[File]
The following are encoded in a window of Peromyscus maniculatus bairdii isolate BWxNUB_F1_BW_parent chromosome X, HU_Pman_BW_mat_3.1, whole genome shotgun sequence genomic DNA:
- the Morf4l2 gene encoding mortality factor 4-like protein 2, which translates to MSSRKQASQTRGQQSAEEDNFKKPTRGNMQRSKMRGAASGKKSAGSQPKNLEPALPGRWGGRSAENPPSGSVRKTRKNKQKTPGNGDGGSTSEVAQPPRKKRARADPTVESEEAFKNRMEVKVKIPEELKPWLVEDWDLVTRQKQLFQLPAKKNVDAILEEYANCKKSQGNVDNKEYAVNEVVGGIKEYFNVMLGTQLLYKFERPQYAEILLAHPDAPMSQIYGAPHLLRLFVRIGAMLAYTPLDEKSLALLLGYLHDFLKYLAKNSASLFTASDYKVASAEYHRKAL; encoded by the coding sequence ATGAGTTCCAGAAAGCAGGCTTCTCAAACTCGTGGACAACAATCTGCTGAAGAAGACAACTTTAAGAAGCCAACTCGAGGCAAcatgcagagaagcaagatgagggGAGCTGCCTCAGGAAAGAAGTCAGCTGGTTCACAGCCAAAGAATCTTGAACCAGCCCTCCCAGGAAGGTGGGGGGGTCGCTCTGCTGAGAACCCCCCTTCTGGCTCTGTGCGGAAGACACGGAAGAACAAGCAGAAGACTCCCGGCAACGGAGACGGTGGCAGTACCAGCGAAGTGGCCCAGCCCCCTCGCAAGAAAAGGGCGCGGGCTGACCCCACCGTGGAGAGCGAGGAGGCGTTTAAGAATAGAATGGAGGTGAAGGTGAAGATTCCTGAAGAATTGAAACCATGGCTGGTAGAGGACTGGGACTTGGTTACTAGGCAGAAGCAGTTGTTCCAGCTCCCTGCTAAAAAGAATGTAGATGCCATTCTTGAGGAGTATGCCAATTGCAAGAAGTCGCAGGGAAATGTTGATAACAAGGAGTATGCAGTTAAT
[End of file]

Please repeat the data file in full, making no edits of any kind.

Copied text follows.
The following are encoded in a window of Peromyscus maniculatus bairdii isolate BWxNUB_F1_BW_parent chromosome X, HU_Pman_BW_mat_3.1, whole genome shotgun sequence genomic DNA:
- the Morf4l2 gene encoding mortality factor 4-like protein 2, which translates to MSSRKQASQTRGQQSAEEDNFKKPTRGNMQRSKMRGAASGKKSAGSQPKNLEPALPGRWGGRSAENPPSGSVRKTRKNKQKTPGNGDGGSTSEVAQPPRKKRARADPTVESEEAFKNRMEVKVKIPEELKPWLVEDWDLVTRQKQLFQLPAKKNVDAILEEYANCKKSQGNVDNKEYAVNEVVGGIKEYFNVMLGTQLLYKFERPQYAEILLAHPDAPMSQIYGAPHLLRLFVRIGAMLAYTPLDEKSLALLLGYLHDFLKYLAKNSASLFTASDYKVASAEYHRKAL; encoded by the coding sequence ATGAGTTCCAGAAAGCAGGCTTCTCAAACTCGTGGACAACAATCTGCTGAAGAAGACAACTTTAAGAAGCCAACTCGAGGCAAcatgcagagaagcaagatgagggGAGCTGCCTCAGGAAAGAAGTCAGCTGGTTCACAGCCAAAGAATCTTGAACCAGCCCTCCCAGGAAGGTGGGGGGGTCGCTCTGCTGAGAACCCCCCTTCTGGCTCTGTGCGGAAGACACGGAAGAACAAGCAGAAGACTCCCGGCAACGGAGACGGTGGCAGTACCAGCGAAGTGGCCCAGCCCCCTCGCAAGAAAAGGGCGCGGGCTGACCCCACCGTGGAGAGCGAGGAGGCGTTTAAGAATAGAATGGAGGTGAAGGTGAAGATTCCTGAAGAATTGAAACCATGGCTGGTAGAGGACTGGGACTTGGTTACTAGGCAGAAGCAGTTGTTCCAGCTCCCTGCTAAAAAGAATGTAGATGCCATTCTTGAGGAGTATGCCAATTGCAAGAAGTCGCAGGGAAATGTTGATAACAAGGAGTATGCAGTTAAT